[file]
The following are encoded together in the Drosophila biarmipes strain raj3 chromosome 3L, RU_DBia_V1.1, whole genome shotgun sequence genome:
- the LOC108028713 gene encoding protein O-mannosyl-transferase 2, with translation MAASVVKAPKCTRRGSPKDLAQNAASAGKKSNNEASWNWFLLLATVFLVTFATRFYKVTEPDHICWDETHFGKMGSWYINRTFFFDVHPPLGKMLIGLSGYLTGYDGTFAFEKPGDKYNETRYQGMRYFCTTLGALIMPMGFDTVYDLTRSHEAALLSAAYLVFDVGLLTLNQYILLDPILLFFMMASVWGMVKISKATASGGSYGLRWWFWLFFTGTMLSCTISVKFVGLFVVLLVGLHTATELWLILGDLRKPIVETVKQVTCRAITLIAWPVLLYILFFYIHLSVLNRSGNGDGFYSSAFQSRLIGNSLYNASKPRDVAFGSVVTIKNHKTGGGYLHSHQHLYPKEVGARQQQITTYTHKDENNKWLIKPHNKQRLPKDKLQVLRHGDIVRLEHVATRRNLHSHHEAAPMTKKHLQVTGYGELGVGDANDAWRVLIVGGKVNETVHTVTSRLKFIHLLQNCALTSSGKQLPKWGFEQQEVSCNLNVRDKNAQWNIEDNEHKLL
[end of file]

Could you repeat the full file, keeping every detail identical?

The following are encoded together in the Drosophila biarmipes strain raj3 chromosome 3L, RU_DBia_V1.1, whole genome shotgun sequence genome:
- the LOC108028713 gene encoding protein O-mannosyl-transferase 2, with translation MAASVVKAPKCTRRGSPKDLAQNAASAGKKSNNEASWNWFLLLATVFLVTFATRFYKVTEPDHICWDETHFGKMGSWYINRTFFFDVHPPLGKMLIGLSGYLTGYDGTFAFEKPGDKYNETRYQGMRYFCTTLGALIMPMGFDTVYDLTRSHEAALLSAAYLVFDVGLLTLNQYILLDPILLFFMMASVWGMVKISKATASGGSYGLRWWFWLFFTGTMLSCTISVKFVGLFVVLLVGLHTATELWLILGDLRKPIVETVKQVTCRAITLIAWPVLLYILFFYIHLSVLNRSGNGDGFYSSAFQSRLIGNSLYNASKPRDVAFGSVVTIKNHKTGGGYLHSHQHLYPKEVGARQQQITTYTHKDENNKWLIKPHNKQRLPKDKLQVLRHGDIVRLEHVATRRNLHSHHEAAPMTKKHLQVTGYGELGVGDANDAWRVLIVGGKVNETVHTVTSRLKFIHLLQNCALTSSGKQLPKWGFEQQEVSCNLNVRDKNAQWNIEDNEHKLL